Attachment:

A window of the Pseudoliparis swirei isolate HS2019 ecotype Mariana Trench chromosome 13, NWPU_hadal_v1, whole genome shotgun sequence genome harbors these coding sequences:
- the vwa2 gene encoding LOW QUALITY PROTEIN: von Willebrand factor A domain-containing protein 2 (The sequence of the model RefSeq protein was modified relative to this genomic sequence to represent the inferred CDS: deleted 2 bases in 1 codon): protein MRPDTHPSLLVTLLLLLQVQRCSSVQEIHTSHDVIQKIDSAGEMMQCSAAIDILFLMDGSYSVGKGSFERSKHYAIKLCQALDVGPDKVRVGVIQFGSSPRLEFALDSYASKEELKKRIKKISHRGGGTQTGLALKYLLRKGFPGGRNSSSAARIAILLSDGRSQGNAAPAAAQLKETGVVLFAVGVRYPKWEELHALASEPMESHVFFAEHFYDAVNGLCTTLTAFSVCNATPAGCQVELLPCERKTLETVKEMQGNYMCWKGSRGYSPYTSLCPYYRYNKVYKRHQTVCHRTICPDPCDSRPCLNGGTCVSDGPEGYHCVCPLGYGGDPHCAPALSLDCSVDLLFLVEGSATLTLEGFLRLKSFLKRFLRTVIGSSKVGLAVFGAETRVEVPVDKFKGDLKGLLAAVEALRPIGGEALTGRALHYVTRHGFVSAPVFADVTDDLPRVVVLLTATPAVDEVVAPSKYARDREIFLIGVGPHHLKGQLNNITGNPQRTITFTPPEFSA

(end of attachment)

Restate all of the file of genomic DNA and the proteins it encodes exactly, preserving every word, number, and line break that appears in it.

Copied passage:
A window of the Pseudoliparis swirei isolate HS2019 ecotype Mariana Trench chromosome 13, NWPU_hadal_v1, whole genome shotgun sequence genome harbors these coding sequences:
- the vwa2 gene encoding LOW QUALITY PROTEIN: von Willebrand factor A domain-containing protein 2 (The sequence of the model RefSeq protein was modified relative to this genomic sequence to represent the inferred CDS: deleted 2 bases in 1 codon): protein MRPDTHPSLLVTLLLLLQVQRCSSVQEIHTSHDVIQKIDSAGEMMQCSAAIDILFLMDGSYSVGKGSFERSKHYAIKLCQALDVGPDKVRVGVIQFGSSPRLEFALDSYASKEELKKRIKKISHRGGGTQTGLALKYLLRKGFPGGRNSSSAARIAILLSDGRSQGNAAPAAAQLKETGVVLFAVGVRYPKWEELHALASEPMESHVFFAEHFYDAVNGLCTTLTAFSVCNATPAGCQVELLPCERKTLETVKEMQGNYMCWKGSRGYSPYTSLCPYYRYNKVYKRHQTVCHRTICPDPCDSRPCLNGGTCVSDGPEGYHCVCPLGYGGDPHCAPALSLDCSVDLLFLVEGSATLTLEGFLRLKSFLKRFLRTVIGSSKVGLAVFGAETRVEVPVDKFKGDLKGLLAAVEALRPIGGEALTGRALHYVTRHGFVSAPVFADVTDDLPRVVVLLTATPAVDEVVAPSKYARDREIFLIGVGPHHLKGQLNNITGNPQRTITFTPPEFSA